Just like the rest of your body, your brain too needs regular “exercise” in order to function at its best. And it’s important to start now to prevent your cognitive skills from declining as you age. We bring to you some scientifically proven ways in which you can enhance your brain power.
Meditation may positively affect your health in many ways. It’s relaxing and soothing, and has been found to reduce stress and pain, lower blood pressure and even improve memory. Just as you exercise to expand and strengthen your muscles, you can meditate to increase the size of your brain. A 2000 study conducted by researchers at Harvard University found that meditation increases the size of the brain regions that are associated with focused attention, deep thought, and memory. The study says meditation can also help alleviate anxiety, depression, fear and anger. Various other studies have also shown that meditation can change our brains for the better in just eight weeks – even if we’ve never done it before.
Learn a new language
Learning foreign languages ignites cognitive abilities in infants, benefits the aging brain, and sharpens the mind. Learn one or many foreign languages to slow down cognitive decline. Studies have shown that learning foreign languages enhances the elasticity of the brain and its capacity to code information. Apparently the more languages a person learns, the faster their neural network reacts to process the accumulated data. Another research, which was led by the University of Edinburgh in the United Kingdom, revealed that speaking two or more languages might slow down the cognitive decline associated with aging, even if the other languages are learned during adulthood.
This might come to you as a bit of a surprise, but playing Tetris is known to have several positive effects on your brain. Playing Tetris will increase gray matter for a short amount of time, and it can also help with performing spatial-related tasks. The most interesting part is that playing Tetris after a traumatic experience can prevent your brain from solidifying those memories. That means fewer flashbacks to negative memories over the long haul. If you have a smartphone or tablet with you at all times, then incorporating a little bit of Tetris into your day can be fairly easy.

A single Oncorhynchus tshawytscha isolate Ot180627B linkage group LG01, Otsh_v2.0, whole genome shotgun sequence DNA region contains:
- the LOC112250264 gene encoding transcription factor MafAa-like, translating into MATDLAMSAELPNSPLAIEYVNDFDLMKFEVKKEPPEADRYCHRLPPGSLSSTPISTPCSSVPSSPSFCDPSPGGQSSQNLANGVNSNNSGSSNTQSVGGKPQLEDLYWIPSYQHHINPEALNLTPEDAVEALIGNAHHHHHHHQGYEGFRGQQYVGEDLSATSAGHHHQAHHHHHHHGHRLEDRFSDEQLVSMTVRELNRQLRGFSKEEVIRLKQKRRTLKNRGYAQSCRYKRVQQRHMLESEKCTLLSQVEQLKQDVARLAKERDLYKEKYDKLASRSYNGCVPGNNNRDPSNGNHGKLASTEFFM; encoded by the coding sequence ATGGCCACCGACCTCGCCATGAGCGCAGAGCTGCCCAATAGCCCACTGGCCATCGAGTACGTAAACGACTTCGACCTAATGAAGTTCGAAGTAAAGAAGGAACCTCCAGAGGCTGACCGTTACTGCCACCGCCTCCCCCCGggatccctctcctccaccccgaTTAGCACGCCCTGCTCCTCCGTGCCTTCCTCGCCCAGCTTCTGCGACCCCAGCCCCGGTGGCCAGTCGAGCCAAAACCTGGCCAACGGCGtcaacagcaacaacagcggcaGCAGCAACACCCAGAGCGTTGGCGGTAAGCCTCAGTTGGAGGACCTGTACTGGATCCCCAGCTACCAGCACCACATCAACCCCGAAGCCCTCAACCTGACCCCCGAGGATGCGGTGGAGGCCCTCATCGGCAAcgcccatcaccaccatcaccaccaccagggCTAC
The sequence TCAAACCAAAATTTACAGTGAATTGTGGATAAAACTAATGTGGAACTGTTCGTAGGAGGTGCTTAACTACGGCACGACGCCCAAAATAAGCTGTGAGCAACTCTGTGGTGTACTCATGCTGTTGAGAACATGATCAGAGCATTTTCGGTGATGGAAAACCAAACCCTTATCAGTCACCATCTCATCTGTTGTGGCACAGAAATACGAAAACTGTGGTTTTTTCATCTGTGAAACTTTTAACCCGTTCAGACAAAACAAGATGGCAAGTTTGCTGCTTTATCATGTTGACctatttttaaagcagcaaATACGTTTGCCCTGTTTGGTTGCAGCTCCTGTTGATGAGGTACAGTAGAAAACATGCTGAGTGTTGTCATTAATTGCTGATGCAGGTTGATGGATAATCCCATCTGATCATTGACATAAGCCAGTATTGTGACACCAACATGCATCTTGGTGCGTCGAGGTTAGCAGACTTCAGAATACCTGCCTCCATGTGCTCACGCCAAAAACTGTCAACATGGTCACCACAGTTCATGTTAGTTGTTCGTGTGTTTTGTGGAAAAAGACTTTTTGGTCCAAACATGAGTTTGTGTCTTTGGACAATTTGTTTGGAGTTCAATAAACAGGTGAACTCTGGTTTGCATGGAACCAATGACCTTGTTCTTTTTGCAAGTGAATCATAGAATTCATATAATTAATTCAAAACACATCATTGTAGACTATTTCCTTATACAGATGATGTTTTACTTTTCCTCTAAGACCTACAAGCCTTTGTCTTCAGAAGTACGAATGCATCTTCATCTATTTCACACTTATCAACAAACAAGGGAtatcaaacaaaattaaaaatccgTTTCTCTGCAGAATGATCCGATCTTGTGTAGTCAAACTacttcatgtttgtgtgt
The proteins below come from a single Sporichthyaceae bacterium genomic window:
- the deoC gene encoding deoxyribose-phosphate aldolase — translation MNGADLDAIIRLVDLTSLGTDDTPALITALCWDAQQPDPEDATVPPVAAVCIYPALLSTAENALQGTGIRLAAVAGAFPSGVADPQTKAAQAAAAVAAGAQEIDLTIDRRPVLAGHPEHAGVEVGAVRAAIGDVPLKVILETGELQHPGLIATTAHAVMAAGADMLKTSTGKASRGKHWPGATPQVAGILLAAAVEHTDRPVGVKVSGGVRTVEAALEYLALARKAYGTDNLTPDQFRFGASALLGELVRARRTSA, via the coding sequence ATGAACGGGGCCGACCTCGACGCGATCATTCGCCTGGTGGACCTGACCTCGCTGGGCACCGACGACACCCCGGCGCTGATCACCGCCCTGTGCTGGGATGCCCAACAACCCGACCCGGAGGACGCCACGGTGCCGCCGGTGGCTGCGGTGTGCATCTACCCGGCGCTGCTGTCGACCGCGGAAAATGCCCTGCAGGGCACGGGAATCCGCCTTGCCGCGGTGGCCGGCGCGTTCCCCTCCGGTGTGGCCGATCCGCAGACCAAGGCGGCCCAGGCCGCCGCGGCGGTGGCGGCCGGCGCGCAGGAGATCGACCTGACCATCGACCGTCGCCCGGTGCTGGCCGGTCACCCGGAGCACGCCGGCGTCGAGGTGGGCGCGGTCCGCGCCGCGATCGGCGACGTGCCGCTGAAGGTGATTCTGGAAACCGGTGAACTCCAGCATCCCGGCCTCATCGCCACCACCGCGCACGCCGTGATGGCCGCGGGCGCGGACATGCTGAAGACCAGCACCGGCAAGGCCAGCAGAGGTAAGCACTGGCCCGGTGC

Pick up a musical instrument
It’s a proven fact that musicians have bigger and well-tuned brains. Scientists have discovered that learning to play an instrument can increase the size of brain parts like the cerebellum and motor cortices. These parts of the brain literally become larger as you learn to play an instrument, and it doesn’t matter how old you are. This is because you’re constantly storing auditory information, which makes your verbal memory grow. Playing an instrument makes you use both sides of your brain, which strengthens memory power and improves abstract reasoning skills as well.
Eat “smart” foods
If you want to have a healthier brain, you have to include “smart” foods in your daily diet. What you put in your body will enter your bloodstream, flow to the brain, and affect the way you think and feel. Some superfoods that help your brain function better include blueberries, salmon, avocados, eggs, dark chocolate, yogurt, green tea and whole grains. Also, have a handful of nuts ever day. Nuts of all kinds are full of magnesium, a mineral linked to improvements in short- and long-term memory. It’s also important to avoid foods that will slow you down and affect your focus and productivity. Stay clear of saturated fats (red meat, butter), spicy foods, fried foods and processed foods. Also, cut down sugar. Research has shown that a sugar-laden diet can lead to poor memory and reduced brain volume, particularly in the area of the brain that stores short-term memory.
Manage stress and seek help if and when required
Anything that causes you major stress, like anger or anxiety, will in time begin to eat away the parts of your brain that are responsible for memory. When you are stressed, your body produces cortisol that has adverse effects on your brain. Amongst the most brain-damaging stressors is depression. Depression also increases the levels of cortisol in your bloodstream that, in turn, elevates the cortisol levels in the brain. Research has found that increased cortisol diminishes certain areas of the brain, especially the hippocampus, which is where short-term memories are stored. Prolonged depression can thus destroy your brain’s ability to remember anything new. Seek professional help to combat depression – your brain will thank you for it.
Other ideas to boost brain power
Work on being ambidextrous. Brush your teeth or hair, write, use the mouse and eat and drink with the “wrong” hand. When something is broken, try to find creative solutions using common objects. Make the repairs with odd items that you already have at home. Learn to convincingly argue both sides of an argument. Read something upside down. Exercising your word skills is also known to protect against memory loss as we age. Also, consider getting your Vitamin D levels tested. Low levels of Vitamin D have been linked to a host of health issues, including a reduction in cognitive function. Make it a point to get some exercise every day. Many studies have shown exercise may increase the secretion of neuro protective proteins and improve the growth and development of neurons, leading to improved brain health.